• This week’s trivia question: Who has the most wins in a major league season by a Canadian left-hander? Hint: Two pitchers are tied. Name one of them. Please provide your answer in the “Comments” section below. Please note: I’m going to hold off awarding prizes until after the COVID-19 pandemic. Hope you understand.
  • The answer to last week’s trivia question (Jose Cruz Jr. was the second Blue Jays player to record 30 home runs and 30 stolen bases in a season when he did so in 2001. Who was the first?) was Shawn Green, who had 35 home runs and 35 stolen bases in 1998.

14 thoughts on “But What Do I Know? . . . Cal Quantrill, Terry Puhl, Fergie Jenkins, Bob Emslie

Add yours

  1. I really enjoyed the Cal Quantrill story. I hope that his outlook is typical of Canadians (baseball or not). Also that picture of Carter and Fanning was one of pure delight. Uplifting stuff!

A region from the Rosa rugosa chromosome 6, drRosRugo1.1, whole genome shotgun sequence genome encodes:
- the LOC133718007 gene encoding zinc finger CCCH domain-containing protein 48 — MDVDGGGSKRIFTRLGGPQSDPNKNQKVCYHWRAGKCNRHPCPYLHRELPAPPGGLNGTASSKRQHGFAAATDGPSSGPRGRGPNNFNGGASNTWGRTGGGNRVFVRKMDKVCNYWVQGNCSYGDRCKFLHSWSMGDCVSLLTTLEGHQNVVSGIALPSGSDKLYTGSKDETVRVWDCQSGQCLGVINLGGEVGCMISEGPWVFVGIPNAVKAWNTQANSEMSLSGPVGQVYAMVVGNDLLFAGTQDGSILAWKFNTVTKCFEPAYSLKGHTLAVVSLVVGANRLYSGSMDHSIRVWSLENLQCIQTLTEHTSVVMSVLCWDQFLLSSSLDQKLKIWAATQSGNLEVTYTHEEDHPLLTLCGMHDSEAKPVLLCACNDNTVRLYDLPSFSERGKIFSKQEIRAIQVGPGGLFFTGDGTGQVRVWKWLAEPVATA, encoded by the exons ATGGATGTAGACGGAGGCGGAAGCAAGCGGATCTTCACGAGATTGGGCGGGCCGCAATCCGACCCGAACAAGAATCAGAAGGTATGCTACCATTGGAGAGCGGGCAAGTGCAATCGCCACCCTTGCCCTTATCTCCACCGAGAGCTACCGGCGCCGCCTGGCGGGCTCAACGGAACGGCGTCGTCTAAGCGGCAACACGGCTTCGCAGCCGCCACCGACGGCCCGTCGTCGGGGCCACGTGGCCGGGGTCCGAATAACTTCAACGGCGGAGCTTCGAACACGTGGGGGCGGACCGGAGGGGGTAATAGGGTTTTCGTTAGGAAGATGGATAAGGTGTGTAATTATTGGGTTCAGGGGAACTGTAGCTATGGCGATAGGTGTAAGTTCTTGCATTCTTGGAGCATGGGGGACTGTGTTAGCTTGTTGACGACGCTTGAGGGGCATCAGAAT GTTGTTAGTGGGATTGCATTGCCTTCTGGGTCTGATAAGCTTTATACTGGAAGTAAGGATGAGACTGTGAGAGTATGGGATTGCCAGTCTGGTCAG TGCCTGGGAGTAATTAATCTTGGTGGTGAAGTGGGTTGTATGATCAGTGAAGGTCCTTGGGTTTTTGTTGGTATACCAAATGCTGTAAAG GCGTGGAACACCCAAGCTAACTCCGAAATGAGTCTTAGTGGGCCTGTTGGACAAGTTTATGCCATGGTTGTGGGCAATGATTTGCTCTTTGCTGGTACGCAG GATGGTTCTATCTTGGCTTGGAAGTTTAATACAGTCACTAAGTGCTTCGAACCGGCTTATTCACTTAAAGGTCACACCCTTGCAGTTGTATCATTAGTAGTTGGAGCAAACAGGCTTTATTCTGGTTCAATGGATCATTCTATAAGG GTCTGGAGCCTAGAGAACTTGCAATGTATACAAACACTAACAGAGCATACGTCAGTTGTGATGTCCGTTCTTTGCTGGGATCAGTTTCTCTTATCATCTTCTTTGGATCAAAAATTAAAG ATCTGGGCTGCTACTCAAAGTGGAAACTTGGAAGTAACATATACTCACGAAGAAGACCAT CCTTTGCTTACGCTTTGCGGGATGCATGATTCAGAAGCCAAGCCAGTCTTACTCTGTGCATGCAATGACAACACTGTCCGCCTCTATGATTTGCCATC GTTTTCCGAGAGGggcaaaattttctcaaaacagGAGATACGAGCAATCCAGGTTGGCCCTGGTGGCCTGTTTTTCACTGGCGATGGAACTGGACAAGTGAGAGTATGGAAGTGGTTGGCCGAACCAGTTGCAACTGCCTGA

2. I don`t very often get to answer one of your trivia questions because it is usually answered before I even get up in BC. However today is different. The answer is Rheal Cormier.

  3. Great Quantrill interview.
    So sad about Ernie’s mom.
    I love that Terry Puhl sweet swing part and photo.
    Thank you for the update about Paxton.

  4. John Hiller and Jeff Francis both had 17 wins in one season. Sorry I didn’t catch that your question was for the most wins for a season rather than a career.